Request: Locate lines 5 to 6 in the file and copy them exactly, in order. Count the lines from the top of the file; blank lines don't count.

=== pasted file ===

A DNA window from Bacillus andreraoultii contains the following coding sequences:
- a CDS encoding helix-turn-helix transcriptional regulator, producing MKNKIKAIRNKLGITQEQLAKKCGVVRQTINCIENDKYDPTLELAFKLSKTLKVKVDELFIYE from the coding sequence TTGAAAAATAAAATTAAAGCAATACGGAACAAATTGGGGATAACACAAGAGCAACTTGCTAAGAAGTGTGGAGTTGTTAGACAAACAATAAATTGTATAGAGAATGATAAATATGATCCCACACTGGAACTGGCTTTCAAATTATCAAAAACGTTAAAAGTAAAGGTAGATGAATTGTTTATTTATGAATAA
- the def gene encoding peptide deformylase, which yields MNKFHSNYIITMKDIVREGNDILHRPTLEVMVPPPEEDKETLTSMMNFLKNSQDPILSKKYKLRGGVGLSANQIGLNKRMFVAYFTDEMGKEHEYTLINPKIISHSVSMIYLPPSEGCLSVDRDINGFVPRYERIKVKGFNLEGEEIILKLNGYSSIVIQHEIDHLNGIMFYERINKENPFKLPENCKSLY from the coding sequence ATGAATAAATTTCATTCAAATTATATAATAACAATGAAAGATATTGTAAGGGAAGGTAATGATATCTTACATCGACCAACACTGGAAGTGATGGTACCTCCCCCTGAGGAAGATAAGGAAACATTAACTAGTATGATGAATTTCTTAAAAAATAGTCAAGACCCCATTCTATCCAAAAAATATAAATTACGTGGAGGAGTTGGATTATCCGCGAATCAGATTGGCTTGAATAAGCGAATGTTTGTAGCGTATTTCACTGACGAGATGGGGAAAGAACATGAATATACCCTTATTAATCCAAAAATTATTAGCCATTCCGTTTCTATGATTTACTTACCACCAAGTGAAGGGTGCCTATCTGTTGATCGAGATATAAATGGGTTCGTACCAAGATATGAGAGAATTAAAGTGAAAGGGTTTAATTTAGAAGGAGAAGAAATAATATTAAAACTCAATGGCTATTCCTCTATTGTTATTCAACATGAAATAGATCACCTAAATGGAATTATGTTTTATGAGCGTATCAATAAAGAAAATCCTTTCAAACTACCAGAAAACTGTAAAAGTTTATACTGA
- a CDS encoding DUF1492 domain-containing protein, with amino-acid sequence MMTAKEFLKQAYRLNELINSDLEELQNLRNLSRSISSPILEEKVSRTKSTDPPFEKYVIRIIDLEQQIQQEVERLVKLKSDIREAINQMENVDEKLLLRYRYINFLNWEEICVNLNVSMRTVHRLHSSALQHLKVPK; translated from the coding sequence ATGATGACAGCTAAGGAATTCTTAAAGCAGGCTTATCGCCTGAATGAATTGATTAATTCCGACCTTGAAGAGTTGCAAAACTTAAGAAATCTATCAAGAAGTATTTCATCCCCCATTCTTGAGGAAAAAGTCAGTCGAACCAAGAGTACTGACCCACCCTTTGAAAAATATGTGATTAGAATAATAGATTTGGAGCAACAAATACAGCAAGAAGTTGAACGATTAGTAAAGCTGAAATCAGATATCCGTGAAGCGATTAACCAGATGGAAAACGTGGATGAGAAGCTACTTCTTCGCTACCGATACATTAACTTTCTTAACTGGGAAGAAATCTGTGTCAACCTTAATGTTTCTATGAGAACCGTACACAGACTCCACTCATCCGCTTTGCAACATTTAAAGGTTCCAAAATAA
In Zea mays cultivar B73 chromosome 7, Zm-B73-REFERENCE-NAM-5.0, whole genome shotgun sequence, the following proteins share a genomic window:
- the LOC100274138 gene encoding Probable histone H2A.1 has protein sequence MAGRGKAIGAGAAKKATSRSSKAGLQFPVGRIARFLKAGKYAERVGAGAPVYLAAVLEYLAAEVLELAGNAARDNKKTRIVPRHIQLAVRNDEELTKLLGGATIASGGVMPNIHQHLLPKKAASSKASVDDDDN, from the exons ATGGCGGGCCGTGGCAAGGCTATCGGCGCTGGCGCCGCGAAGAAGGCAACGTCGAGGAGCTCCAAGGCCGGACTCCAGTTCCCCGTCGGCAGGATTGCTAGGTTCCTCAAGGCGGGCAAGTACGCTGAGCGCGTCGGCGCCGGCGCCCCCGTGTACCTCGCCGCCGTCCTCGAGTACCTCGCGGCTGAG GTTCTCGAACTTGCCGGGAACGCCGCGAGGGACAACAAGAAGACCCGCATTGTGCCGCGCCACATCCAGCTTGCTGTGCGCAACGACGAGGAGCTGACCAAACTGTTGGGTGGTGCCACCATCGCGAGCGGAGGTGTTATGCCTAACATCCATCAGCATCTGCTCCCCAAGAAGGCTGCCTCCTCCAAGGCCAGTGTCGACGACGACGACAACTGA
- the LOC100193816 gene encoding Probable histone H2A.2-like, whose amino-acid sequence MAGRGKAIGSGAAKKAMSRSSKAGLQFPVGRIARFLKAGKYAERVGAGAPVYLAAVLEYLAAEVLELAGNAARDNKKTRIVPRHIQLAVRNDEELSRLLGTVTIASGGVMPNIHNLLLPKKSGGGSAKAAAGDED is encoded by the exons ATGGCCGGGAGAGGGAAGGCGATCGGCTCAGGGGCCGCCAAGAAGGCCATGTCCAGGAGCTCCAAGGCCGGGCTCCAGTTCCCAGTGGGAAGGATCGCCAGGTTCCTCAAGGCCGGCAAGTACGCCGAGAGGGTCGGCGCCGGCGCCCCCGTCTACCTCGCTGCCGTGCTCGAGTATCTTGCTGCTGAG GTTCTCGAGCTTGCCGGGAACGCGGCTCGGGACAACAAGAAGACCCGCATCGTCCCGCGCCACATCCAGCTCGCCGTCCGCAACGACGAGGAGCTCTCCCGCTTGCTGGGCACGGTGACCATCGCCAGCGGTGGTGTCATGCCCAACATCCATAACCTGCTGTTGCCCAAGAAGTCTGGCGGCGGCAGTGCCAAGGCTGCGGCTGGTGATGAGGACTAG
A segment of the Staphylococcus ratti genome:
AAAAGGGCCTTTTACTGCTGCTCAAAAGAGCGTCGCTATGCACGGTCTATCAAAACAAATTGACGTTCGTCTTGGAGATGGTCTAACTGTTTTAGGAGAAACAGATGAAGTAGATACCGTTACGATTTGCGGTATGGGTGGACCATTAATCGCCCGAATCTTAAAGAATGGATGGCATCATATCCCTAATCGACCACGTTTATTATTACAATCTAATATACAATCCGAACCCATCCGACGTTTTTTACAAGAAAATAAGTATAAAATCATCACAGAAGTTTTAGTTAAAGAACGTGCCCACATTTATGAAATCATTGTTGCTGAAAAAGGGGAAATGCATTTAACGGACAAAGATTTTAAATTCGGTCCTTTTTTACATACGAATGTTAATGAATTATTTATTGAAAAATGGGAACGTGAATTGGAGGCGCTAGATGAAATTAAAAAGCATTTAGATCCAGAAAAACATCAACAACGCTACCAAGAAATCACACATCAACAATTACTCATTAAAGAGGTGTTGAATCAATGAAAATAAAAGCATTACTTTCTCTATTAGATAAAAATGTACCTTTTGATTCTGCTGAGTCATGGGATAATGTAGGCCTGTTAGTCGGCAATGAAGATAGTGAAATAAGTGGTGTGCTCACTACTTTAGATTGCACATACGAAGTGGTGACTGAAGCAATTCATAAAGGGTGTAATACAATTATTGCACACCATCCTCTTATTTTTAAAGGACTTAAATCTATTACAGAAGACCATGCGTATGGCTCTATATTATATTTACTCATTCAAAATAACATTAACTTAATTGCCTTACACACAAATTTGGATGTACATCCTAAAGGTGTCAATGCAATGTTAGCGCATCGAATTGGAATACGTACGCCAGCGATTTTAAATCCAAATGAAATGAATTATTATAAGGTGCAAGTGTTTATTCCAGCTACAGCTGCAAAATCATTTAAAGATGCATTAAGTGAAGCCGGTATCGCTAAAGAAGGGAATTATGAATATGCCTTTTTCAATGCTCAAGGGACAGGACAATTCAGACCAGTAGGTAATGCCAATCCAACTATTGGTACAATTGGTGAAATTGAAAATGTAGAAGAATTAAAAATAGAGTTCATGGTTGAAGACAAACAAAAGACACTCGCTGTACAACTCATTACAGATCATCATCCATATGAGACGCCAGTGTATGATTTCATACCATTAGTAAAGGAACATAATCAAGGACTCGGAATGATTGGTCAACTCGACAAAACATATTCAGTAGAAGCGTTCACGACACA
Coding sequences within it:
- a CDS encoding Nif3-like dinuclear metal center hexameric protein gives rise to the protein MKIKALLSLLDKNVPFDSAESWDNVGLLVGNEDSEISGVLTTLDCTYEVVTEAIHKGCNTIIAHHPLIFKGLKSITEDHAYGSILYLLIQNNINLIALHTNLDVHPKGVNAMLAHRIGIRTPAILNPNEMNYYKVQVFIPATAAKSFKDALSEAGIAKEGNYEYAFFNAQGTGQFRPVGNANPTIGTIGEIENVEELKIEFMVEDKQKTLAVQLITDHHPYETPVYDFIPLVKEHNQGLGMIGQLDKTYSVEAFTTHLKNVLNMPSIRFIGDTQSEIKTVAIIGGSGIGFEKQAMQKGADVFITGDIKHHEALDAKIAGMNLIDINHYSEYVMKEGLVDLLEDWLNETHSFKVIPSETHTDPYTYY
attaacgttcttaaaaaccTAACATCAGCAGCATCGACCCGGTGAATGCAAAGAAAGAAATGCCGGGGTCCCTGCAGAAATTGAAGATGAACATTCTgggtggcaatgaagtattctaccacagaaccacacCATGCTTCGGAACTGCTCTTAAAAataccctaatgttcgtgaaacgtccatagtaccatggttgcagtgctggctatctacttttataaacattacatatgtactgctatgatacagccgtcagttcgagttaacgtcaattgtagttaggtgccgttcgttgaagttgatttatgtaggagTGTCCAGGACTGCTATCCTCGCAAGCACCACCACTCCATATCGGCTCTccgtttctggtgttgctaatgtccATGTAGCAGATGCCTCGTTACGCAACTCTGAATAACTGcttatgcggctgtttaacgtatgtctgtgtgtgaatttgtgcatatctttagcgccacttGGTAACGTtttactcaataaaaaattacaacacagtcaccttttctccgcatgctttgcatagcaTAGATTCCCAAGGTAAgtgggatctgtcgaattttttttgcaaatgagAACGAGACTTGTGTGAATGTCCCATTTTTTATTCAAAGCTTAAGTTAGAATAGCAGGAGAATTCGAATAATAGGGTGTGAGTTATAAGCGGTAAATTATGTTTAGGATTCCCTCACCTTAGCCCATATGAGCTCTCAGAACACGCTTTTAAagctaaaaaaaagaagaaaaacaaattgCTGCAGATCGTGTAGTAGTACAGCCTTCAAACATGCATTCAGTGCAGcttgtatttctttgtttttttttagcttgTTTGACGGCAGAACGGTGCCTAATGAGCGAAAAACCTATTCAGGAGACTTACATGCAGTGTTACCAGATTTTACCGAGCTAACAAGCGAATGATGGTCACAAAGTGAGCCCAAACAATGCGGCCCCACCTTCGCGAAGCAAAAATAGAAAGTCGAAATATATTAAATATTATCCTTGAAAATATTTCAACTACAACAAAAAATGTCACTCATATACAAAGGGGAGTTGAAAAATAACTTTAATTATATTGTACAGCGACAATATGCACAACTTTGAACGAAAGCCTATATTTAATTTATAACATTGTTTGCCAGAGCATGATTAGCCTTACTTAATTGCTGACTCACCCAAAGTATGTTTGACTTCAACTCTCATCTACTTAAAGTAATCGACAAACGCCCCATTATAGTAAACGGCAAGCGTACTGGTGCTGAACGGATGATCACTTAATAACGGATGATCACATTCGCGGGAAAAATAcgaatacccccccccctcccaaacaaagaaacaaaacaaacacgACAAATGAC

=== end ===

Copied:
In Zea mays cultivar B73 chromosome 7, Zm-B73-REFERENCE-NAM-5.0, whole genome shotgun sequence, the following proteins share a genomic window:
- the LOC100274138 gene encoding Probable histone H2A.1 has protein sequence MAGRGKAIGAGAAKKATSRSSKAGLQFPVGRIARFLKAGKYAERVGAGAPVYLAAVLEYLAAEVLELAGNAARDNKKTRIVPRHIQLAVRNDEELTKLLGGATIASGGVMPNIHQHLLPKKAASSKASVDDDDN, from the exons ATGGCGGGCCGTGGCAAGGCTATCGGCGCTGGCGCCGCGAAGAAGGCAACGTCGAGGAGCTCCAAGGCCGGACTCCAGTTCCCCGTCGGCAGGATTGCTAGGTTCCTCAAGGCGGGCAAGTACGCTGAGCGCGTCGGCGCCGGCGCCCCCGTGTACCTCGCCGCCGTCCTCGAGTACCTCGCGGCTGAG GTTCTCGAACTTGCCGGGAACGCCGCGAGGGACAACAAGAAGACCCGCATTGTGCCGCGCCACATCCAGCTTGCTGTGCGCAACGACGAGGAGCTGACCAAACTGTTGGGTGGTGCCACCATCGCGAGCGGAGGTGTTATGCCTAACATCCATCAGCATCTGCTCCCCAAGAAGGCTGCCTCCTCCAAGGCCAGTGTCGACGACGACGACAACTGA